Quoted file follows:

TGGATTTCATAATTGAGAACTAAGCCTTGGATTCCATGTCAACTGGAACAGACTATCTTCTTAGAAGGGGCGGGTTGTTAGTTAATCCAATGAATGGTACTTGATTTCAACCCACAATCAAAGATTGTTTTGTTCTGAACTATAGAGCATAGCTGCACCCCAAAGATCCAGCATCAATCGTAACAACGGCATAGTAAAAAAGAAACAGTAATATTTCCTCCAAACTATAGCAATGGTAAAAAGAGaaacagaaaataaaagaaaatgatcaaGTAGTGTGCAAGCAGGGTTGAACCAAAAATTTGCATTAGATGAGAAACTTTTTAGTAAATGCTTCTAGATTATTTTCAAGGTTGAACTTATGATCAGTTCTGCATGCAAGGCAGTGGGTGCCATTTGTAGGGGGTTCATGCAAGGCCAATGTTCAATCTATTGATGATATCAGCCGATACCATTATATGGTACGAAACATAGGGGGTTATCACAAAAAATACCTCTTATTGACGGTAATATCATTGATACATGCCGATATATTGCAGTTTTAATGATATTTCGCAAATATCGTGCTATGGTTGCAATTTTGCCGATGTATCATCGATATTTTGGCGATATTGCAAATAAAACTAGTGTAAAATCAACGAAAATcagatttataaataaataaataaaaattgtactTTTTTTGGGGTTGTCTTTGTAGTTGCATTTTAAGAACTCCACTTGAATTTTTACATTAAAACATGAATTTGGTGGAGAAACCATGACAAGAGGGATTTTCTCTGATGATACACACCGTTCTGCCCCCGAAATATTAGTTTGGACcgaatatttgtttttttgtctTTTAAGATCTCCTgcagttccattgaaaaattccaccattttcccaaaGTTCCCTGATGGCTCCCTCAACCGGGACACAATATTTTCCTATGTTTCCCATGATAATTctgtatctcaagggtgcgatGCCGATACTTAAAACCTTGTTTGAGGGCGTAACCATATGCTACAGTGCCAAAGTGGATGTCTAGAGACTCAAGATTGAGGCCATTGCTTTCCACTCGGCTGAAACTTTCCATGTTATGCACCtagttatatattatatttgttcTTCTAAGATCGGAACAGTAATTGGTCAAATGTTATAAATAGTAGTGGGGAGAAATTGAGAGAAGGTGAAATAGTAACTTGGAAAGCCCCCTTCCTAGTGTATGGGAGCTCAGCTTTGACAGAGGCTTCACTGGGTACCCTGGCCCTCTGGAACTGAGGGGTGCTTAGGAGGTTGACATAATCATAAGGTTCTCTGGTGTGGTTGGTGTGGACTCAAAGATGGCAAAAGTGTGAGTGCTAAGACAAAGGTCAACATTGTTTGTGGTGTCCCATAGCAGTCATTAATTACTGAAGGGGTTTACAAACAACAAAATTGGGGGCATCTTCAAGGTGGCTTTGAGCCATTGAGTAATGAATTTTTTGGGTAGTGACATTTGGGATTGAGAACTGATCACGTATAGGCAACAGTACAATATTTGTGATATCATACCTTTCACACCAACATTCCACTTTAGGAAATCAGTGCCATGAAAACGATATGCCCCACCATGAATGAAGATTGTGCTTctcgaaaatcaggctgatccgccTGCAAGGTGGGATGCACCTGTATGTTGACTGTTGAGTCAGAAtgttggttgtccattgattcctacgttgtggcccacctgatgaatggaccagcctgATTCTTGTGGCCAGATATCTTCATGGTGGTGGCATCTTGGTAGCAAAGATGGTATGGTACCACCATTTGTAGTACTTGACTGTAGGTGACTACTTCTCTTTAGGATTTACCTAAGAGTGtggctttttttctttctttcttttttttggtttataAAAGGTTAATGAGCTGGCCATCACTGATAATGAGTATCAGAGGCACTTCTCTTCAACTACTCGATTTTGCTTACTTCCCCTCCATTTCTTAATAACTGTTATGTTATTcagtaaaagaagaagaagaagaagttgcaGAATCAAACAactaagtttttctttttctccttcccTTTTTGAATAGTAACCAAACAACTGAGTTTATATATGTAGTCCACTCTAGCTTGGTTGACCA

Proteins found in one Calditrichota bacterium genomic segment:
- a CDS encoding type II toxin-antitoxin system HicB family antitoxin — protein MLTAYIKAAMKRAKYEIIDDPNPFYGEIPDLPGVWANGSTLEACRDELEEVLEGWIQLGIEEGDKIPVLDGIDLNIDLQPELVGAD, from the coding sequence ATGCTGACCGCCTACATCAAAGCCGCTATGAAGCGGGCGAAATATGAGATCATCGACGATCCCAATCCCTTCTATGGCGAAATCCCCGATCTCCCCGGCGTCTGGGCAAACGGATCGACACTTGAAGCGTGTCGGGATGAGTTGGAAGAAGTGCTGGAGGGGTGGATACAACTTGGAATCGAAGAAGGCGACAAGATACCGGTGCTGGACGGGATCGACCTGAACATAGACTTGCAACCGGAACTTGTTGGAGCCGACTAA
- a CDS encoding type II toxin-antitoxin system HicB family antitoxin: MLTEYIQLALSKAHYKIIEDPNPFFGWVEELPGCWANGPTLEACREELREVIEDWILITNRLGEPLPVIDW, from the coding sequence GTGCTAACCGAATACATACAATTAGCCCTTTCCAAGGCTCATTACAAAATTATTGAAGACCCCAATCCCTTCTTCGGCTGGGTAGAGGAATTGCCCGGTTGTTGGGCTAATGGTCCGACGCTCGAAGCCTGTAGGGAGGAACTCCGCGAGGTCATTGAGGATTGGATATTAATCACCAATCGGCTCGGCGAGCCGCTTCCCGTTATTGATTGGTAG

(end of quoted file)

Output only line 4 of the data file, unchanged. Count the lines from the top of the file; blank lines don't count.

- a CDS encoding type II toxin-antitoxin system HicB family antitoxin: MLTEYIQLALSKAHYKIIEDPNPFFGWVEELPGCWANGPTLEACREELREVIEDWILITNRLGEPLPVIDW, from the coding sequence GTGCTAACCGAATACATACAATTAGCCCTTTCCAAGGCTCATTACAAAATTATTGAAGACCCCAATCCCTTCTTCGGCTGGGTAGAGGAATTGCCCGGTTGTTGGGCTAATGGTCCGACGCTCGAAGCCTGTAGGGAGGAACTCCGCGAGGTCATTGAGGATTGGATATTAATCACCAATCGGCTCGGCGAGCCGCTTCCCGTTATTGATTGGTAG